Slumping Orioles slugger Chris Davis 'just trying to get that feel' for power stroke

Orioles first baseman Chris Davis during his first at-bat against the New York Yankees at Oriole Park at Camden Yards on June 3, 2016.
Orioles first baseman Chris Davis during his first at-bat against the New York Yankees at Oriole Park at Camden Yards on June 3, 2016. (Karl Merton Ferron / Baltimore Sun)

For a slugger who sits in the middle of a lineup full of them, Chris Davis still finds himself in an unenviable position in early June. The Orioles' star first baseman, a streaky hitter by nearly any definition, has to recapture the power stroke he knows will turn around his season without going up to the plate and hacking at every pitch in order to find it.

"I'm just trying to get that feel," Davis said. "I have to be more selective now, obviously, and a lot of times that makes it harder to get your timing going, when you know guys aren't going to just be going up there and coming after you. You have to be patiently aggressive, which is hard to do. But I'm going to be in there every night. I'm going to be playing first base, and sooner or later, I'll get hot. It's just part of it."


Davis is third on the Orioles with 11 home runs, after ending a 12-game home run drought Friday with a solo homer in the fourth inning of a 6-5 win over the New York Yankees. It was his first homer since May 20, at which point he was batting .243 with an .863 OPS. But he entered Friday having struck out in 20 of 46 at-bats since, going 6-for-46 (.130) and lowering his season mark to .216.

Such is life for a hitter who has spent his entire career enduring spells like this one because of the knowledge that they'll be followed by stretches where pitchers just can't keep him in the park. He had one such span earlier in the season, when he hit five home runs in the first 11 games of the year.

"That's the positive side of it, that it doesn't take 15, 20 swings," Davis said. "You know that it could take one or two swings and you can get that feel back. Then it's game on from there."

Beyond the anecdotal evidence that a player with Davis' power is just one swing away from igniting a tear, there's actual evidence that the home runs that became an expectation when he inked a seven-year, $161 million contract in January are looming.

Davis is swinging less overall than he has in years past, and by virtue of that is chasing fewer pitches outside the strike zone. He said he believes the Orioles' heavily right-handed lineup means pitchers are more careful around him, instead wanting to be more aggressive in the right-on-right matchups.

When he does make contact, he's still hitting fly balls as often as anyone in the league. He went into Friday hitting fly balls 48.7 percent of the time, according to FanGraphs.

Those fly balls are going out of the park less often than any other point in his Orioles career, though. From 2012 to 2015, Davis' fly ball/home run rate was 25.2 percent, 29.6 percent, 22.6 percent and 29.4 percent. Thanks in part to more infield flies than ever before this season, just 17.2 percent of Davis' fly balls through 52 games were going for home runs this season.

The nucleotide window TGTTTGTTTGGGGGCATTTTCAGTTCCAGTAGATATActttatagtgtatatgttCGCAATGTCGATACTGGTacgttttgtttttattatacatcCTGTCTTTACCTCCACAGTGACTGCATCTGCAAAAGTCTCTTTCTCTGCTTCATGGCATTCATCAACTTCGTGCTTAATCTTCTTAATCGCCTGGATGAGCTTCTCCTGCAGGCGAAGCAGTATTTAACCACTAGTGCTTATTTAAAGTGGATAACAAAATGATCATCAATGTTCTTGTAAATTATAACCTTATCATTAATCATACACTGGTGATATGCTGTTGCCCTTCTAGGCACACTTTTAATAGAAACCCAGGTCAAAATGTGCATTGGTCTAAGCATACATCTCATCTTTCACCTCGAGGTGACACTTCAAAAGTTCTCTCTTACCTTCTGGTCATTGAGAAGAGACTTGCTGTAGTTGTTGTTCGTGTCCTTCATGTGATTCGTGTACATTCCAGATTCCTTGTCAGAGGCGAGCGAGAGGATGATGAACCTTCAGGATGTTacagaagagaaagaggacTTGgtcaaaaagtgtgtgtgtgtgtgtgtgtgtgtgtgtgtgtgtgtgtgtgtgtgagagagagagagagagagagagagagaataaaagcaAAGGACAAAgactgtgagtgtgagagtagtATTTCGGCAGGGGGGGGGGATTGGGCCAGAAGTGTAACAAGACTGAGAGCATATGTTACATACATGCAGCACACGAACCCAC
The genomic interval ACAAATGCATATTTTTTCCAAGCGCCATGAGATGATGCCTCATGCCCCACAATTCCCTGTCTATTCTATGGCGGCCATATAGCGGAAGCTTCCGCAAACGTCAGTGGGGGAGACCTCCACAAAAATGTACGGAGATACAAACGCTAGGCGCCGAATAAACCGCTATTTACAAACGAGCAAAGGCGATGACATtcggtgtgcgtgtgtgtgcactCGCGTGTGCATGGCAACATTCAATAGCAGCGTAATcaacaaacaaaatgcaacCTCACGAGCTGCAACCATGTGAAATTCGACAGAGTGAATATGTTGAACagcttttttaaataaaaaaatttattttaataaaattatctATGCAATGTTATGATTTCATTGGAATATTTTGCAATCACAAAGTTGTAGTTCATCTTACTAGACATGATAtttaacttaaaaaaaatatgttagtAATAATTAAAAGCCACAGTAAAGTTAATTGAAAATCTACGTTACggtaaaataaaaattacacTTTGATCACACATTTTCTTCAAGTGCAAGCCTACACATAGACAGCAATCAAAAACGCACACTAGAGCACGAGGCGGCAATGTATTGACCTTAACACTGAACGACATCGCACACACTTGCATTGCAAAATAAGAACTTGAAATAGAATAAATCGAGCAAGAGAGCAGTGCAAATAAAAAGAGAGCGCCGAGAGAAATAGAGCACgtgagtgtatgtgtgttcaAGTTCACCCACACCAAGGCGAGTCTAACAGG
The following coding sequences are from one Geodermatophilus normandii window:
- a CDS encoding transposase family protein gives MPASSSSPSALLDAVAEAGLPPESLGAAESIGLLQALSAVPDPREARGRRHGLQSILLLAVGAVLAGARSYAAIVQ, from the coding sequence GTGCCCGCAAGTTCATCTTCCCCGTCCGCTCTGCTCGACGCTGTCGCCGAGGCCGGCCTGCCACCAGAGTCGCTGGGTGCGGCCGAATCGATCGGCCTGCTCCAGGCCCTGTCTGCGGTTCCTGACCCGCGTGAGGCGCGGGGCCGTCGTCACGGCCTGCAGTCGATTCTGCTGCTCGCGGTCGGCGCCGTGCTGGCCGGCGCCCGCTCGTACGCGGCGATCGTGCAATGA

That doesn't do much to explain his average, but Davis' batting average has always been particularly volatile. Even batting .216 entering Friday, he has been an above-average offensive contributor by nearly any measure.

Davis sees parallels to 2015, when he had 12 home runs and was batting .219/.305/.475 through the first 52 games of the season. He finished with 47 home runs and a .262/.361/.562 line.

"This time last year, I think I was right about the same spot," Davis said. "You understand that it's a 162-game season, and keep grinding. … I think everybody gets so caught up in the numbers. What's he hitting? What's his average? All this stuff. I think if you look at the body of work. We're in second place right now. We're collectively, as an offense, I think, swinging the bat well and doing some positive things. You continue to go. We don't try to overanalyze it."

Manager Buck Showalter doesn't love when players cite that the stats will be there at the end of the season, but said a player in Davis' position can end up compounding his struggles with the knowledge that his production is something the Orioles need.

The team is cognizant of Davis' home run drought. When he had a towering home run called foul Tuesday night against the Boston Red Sox — a ball that the Orioles contend was fair on a replay not available when they challenged the play — Showalter casually mentioned that Davis had "finally" hit one, even if it didn't count.

"Everything's fine, and he just hasn't been able to carry it over to the game," Showalter said. "Maybe the fair home run that was called foul might be something that gets him going. We all know what Chris is capable of in a spurt, and he will again. He knows. I think that gets frustrating for him, because he knows we have a need for what he brings."